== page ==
I’ve had a hard time coming up with relevant and fresh topics lately, and I’ve been giving thought to putting my review of books I’m reading on here, so I think I’ll start that tonight. I doubt this will be a real regular feature on here simply because I’m not a professional critic, so I don’t know how to do it very well. But I think I can manage to talk a little about some of the ones I’m reading, if only to give you an idea of the kinds of books I like.
The first one I want to talk about is The Way of Shadows by Brent Weeks. It was published in 2008, and it’s the first part of The Night Angel trilogy. It’s my understanding that all three books were already written and were published a month apart by Orbit, and they’re New York Times bestsellers. I can see why.
Shadows is a fantasy, and the cover was what intrigued me in the first place. Ever since I saw Shogun back in the Seventies as a mini-series, I’ve had a vague interest in things like this, and seeing a fantasy about an assassin made me pick the book up. And when I read the back, I knew I had to have it.
It’s the story of Azoth, a street urchin who lives in Cenaria City in Midcyru. When the book opens, he is approximately eleven years old, living on whatever he can find in a run down section of the city known as the Warrens. This alone should tell you this is not a Tolkienesque fantasy of elves and dwarves and battles of good and evil. Yes, there are good guys and bad guys, but when the protagonist wants to become an assassin, you have to anticipate a somewhat more gritty book. And Shadows delivers just that.
Actually, the most skilled assassins feel it is an insult to be called an assassin. Anybody can be an assassin, because all they do is kill people. The kind of assassin Azoth wants to become is known as a wetboy, and they use magic to help them take out their deaders, as they term their victims. Azoth, naturally, wants to apprentice to the best wetboy in the city, Durzo Blint, a man known to have no conscious, who can hide in shadows and not be seen unless he wants you to.
Through a convoluted series of events, he manages to achieve this goal, only to find out being a wetboy isn’t exactly what he thought it was. It’s lots of hard work and training, and Weeks takes us through this in the middle of the book roughly a chapter at a time, skipping several years each time. In order to become a wetboy, Azoth has to leave his past live behind, becoming Kylar Stern, with a cover story of being a minor noble from the far edges of the country whose lands have been taken away due to debts or some such. He is sponsored by a minor count whose last name is Drake, who has a few secrets of his own that I won’t reveal here (this is a review, but I won’t throw in spoilers).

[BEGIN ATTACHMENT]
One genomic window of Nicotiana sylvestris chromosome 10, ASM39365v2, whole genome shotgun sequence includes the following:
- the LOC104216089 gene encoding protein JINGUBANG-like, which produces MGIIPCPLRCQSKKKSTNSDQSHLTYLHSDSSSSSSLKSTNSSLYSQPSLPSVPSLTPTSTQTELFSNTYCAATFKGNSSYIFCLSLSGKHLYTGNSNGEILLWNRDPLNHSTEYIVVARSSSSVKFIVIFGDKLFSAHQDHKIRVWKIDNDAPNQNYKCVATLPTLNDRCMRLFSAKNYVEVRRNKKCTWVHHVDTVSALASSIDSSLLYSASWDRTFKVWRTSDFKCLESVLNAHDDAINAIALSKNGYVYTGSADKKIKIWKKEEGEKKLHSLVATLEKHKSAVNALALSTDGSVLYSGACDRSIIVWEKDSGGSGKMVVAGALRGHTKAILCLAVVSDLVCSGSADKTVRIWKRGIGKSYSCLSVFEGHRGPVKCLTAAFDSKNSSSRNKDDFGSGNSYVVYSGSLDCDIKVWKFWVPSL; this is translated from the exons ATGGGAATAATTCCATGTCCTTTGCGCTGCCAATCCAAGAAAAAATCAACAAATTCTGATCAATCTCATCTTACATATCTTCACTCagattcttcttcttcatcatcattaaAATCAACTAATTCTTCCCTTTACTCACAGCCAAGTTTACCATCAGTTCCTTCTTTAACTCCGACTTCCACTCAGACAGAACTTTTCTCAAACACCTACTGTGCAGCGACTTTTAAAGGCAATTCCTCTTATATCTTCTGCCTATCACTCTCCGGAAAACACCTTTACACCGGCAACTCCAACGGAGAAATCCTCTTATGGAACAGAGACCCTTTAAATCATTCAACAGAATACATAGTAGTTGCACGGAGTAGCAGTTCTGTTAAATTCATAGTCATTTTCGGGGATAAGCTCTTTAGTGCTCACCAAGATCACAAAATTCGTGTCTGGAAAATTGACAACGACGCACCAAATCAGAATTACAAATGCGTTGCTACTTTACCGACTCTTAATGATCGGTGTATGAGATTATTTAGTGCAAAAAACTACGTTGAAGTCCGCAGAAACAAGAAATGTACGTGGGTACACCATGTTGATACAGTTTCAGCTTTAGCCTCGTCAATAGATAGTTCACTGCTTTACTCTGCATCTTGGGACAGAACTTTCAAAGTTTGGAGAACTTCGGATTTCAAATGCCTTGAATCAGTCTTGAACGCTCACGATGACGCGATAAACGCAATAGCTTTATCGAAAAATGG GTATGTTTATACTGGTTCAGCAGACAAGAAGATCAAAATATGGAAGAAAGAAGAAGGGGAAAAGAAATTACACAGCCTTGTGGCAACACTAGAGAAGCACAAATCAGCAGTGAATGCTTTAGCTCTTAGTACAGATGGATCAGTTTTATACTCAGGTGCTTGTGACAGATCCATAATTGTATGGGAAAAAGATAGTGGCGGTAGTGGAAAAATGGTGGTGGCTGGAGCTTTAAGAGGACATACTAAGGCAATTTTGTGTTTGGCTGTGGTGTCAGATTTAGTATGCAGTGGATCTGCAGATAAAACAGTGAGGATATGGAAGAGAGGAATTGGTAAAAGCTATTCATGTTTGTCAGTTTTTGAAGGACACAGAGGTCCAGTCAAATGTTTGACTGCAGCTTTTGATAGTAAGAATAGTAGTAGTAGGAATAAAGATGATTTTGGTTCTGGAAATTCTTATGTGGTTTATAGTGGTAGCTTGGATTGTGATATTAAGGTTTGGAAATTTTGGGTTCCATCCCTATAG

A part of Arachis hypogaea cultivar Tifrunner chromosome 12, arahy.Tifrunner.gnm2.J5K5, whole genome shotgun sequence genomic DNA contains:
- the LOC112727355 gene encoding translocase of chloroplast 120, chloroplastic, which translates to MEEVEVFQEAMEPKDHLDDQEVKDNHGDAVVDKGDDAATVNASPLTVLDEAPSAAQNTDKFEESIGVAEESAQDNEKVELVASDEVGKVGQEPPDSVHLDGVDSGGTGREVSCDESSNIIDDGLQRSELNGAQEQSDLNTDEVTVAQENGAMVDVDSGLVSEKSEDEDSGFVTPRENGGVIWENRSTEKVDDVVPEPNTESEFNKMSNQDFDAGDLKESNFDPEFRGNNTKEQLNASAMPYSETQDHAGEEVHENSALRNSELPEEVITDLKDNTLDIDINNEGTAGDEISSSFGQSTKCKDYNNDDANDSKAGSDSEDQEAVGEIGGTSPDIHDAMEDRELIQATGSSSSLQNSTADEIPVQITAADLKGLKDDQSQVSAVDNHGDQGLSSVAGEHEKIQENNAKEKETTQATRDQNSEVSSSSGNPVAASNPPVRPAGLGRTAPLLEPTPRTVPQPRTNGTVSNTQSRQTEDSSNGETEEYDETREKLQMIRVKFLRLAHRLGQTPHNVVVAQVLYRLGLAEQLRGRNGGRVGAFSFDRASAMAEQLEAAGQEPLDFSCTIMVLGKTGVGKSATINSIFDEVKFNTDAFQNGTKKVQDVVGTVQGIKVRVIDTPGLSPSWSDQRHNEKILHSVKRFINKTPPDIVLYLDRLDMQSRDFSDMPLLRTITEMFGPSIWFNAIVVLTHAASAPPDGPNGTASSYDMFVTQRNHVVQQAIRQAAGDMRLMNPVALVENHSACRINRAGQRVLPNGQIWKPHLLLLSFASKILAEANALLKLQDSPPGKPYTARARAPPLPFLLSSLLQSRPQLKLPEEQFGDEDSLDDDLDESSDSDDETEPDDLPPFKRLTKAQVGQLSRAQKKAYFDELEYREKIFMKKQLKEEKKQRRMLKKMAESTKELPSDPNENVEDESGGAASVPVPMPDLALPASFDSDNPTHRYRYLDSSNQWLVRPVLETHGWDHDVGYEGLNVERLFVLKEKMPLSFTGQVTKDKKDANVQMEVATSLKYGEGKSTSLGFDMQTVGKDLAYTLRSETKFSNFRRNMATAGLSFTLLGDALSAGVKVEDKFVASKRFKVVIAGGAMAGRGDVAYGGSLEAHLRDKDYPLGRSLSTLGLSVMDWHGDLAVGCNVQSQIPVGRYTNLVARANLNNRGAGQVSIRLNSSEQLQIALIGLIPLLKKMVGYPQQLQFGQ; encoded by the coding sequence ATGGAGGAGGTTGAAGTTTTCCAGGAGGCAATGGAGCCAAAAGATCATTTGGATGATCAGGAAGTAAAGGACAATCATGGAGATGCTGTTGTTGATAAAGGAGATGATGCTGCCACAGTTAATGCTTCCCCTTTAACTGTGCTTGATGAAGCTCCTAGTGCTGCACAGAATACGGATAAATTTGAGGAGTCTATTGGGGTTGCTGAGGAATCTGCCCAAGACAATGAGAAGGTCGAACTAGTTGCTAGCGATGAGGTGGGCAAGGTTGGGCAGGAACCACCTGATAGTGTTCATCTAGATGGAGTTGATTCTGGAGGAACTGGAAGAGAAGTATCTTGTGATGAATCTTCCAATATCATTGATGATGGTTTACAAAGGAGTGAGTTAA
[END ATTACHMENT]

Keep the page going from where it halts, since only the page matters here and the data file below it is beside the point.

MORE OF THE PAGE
Suffice it to say that, if you like stories full of intrigue, where every layer of the plot reveals yet another layer underneath, read this book. I’ve started on the second in the trilogy (just finished Shadows this morning), and it’s looking to be every bit as good as the first. The characters are authentic and definitely have individual personalities, including a king who’s not smart and is prone to long strings of profanities that are all versions of the same word (“Shit on you, you shitting shitters,” is one of his utterances, or something close to that). He’s laughed at behind his back, pretty much an ineffective “boy king,” as he’s referred to by some of his more charitable critics. Of course, with a king this weak, there’s an impending invasion and many of the characters have to make choices between bad and worse.
Magic in this world is authentic and consistent. Wetboys use what they call a Talent to help them, which aids them in such things as hiding in shadows and adopting more effective disguises. One of Kylar’s problems throughout his training is that his Talent doesn’t seem to be manifesting itself, and without that he will always be doomed to being a simple assassin. The Talent is what makes wetboys different. Oh, and for those of you who are wondering, yes there can be female wetboys.
Weeks’s world of Midcyru is also well-realized, with different cultures and religions and magic working, or at least interpreted, differently in the various cultures. Despite most of the characters being the kind of people we might normally find distasteful at the very least, they can still be sympathized and identified with because each of them is flawed and conflicted, even the seemingly cold, callous Durzo Blint. In fact, it’s the more “noble’ characters you end up despising because they tend to be spoiled royalty of one sort or another who are oblivious to what many of the characters are going through. Granted, in the case of Kylar, that’s just as well because he’s a wetboy living undercover, but there are still many in here you’d like to see Durzo or Kylar chop up just because they’re wasting good air.
So, without taking the risk of revealing some spoilers, I’ll finish off by saying: go get this book and it’s sequels, because if it’s any indication, Brent Weeks is a good writer who’s bringing us a little different type of fantasy.